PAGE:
Brooklyn Boro

Kick game: Nets’ Dinwiddie plays with artwork on his feet

November 21, 2018 By Tim Reynolds Associated Press
Brooklyn Nets' Spencer Dinwiddie wears shoes as a tribute to Miami Heat's Dwyane Wade during the second half of an NBA basketball game against the Miami Heat, Tuesday, Nov. 20, 2018, in Miami. The Nets won 104-92. This is Wade's last season. AP Photo/Lynne Sladky
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MIAMI— Spencer Dinwiddie is wearing art on his feet this season.

It’s for a good cause.

The Brooklyn guard is planning to have a different set of sneakers in every game this year, paying tribute to either various people or causes on that particular night. On Tuesday in Miami, his shoes were an homage to Heat guard Dwyane Wade — and Dinwiddie proudly got one of his childhood idols to sign the kicks afterward.

And they were truly one-of-a-kind: The words “One Last Dance” were across the tongues of the shoes, a nod to what Wade is calling his 16th and final NBA season. There were images of palm trees, a Miami signature, as well as the No. 3 that Wade has worn on his jersey for the entirety of his time with the Heat.

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Dinwiddie isn’t keeping the Wade-themed shoes or any others this season. They’re all getting auctioned off for charities that support causes that help children.

“Tribute to a legend that deserves his farewell tour!” Dinwiddie wrote on Instagram when he posted an image of the Wade shoes. “And the only current player that will be a part of this journey this season.”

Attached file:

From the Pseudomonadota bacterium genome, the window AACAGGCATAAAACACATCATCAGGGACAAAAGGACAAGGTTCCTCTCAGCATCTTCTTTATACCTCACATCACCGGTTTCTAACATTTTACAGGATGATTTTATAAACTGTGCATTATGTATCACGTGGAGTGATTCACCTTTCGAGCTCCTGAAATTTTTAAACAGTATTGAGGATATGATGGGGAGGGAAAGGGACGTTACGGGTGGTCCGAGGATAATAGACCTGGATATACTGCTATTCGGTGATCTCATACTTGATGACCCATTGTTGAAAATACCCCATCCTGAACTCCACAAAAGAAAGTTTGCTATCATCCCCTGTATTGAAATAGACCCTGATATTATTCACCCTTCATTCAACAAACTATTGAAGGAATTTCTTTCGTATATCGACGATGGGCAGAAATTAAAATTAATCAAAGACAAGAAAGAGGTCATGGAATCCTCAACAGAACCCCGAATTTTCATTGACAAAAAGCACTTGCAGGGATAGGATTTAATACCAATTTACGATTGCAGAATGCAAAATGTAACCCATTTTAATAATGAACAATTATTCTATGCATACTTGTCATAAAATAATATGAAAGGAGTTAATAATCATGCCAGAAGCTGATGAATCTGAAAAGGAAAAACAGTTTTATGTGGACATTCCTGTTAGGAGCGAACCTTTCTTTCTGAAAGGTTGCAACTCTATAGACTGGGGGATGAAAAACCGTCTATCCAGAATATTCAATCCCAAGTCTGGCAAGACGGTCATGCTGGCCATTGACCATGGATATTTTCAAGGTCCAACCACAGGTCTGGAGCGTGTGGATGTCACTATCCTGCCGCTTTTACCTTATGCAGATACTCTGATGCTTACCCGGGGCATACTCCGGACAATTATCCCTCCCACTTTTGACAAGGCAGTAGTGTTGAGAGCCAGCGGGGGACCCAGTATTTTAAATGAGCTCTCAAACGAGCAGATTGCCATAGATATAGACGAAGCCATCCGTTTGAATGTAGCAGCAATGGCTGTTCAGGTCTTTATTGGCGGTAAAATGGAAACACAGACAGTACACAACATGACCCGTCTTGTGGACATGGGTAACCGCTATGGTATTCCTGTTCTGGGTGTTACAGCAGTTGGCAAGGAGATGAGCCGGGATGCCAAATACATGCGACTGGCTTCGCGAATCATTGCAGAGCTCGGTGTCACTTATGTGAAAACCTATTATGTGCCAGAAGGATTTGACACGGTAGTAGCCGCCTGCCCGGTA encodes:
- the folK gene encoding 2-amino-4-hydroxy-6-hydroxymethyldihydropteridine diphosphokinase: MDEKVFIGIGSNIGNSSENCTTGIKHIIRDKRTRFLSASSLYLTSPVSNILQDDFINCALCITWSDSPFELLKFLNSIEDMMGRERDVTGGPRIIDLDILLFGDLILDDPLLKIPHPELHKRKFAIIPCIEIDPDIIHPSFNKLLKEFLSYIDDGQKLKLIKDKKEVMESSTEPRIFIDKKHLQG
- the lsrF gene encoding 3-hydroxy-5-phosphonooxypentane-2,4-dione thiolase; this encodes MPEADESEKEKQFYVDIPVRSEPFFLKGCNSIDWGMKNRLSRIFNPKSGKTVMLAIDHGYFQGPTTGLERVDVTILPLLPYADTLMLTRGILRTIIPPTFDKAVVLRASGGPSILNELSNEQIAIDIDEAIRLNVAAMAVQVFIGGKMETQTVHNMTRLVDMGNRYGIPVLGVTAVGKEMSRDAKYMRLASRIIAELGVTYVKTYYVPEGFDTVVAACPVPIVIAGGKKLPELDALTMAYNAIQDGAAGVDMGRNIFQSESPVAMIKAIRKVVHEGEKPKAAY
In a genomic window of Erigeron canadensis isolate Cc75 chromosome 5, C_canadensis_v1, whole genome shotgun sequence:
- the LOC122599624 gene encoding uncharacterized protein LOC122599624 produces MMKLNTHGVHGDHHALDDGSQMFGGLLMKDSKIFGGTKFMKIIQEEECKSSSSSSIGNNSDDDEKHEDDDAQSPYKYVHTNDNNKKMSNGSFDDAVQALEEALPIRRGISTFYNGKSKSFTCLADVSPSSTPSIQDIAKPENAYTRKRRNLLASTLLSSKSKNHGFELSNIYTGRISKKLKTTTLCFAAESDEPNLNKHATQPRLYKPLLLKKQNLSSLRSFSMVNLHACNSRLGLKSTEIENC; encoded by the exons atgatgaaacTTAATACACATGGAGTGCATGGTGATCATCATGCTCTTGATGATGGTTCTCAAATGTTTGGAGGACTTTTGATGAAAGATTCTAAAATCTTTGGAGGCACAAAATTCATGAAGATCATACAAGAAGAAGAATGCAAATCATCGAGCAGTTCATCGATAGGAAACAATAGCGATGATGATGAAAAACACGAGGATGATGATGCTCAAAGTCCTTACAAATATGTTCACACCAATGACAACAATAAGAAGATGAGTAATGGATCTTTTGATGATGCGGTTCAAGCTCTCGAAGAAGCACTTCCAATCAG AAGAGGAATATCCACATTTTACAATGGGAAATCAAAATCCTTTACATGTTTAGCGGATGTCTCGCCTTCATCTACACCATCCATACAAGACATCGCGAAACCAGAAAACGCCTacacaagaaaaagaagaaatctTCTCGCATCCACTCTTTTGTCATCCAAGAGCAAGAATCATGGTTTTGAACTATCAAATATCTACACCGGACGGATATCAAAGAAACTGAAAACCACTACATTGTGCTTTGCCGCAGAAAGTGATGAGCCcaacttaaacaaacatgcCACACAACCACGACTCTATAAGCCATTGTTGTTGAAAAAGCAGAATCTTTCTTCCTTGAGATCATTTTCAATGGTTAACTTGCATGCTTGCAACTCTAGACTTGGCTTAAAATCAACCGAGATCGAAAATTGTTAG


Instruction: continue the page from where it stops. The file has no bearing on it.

Wade was moved by the gesture.

“They were cool,” he said after meeting with Dinwiddie postgame.

Dinwiddie and Wade were briefly teammates in Chicago two seasons ago, and the Nets guard considers the Heat star one of the three greatest shooting guards in NBA history. Dinwiddie expressed his admiration to Wade again in their postgame chat.

“I said you deserve everything and thank you for allowing me to do this,” Dinwiddie said.

He’s already had some memorable ones this season — “Purple Rain” sneakers for a game at Minnesota in a tribute to legendary singer Prince, other pairs that were tributes to Colin Kaepernick (for a game against Golden State, which certainly got noticed in the Bay Area where Kaepernick played for the 49ers) and Mahmoud Abdul-Rauf, a pair for Muhammad Ali , even ones that celebrated the accomplishments of Cheryl Miller.

He even had a pair that celebrated the logos of various media outlets. And last week, when comic legend and Marvel icon Stan Lee — a huge figure in the entertainment world — died, Dinwiddie had sneakers to honor him as well.

Adding Wade to that list was an easy call.

“It was kind of a no-brainer,” Dinwiddie said.

Dinwiddie is doing all of this in conjunction with his family’s foundation.

“Our focus is the youth and our family’s legacy has been entrenched in supporting the youth we encounter for generations now,” he wrote earlier this season. “So I honor the legacy of my family as well with every pair. Whether I’m sneaker king at the end of this season or not this thing is so much bigger than basketball.”

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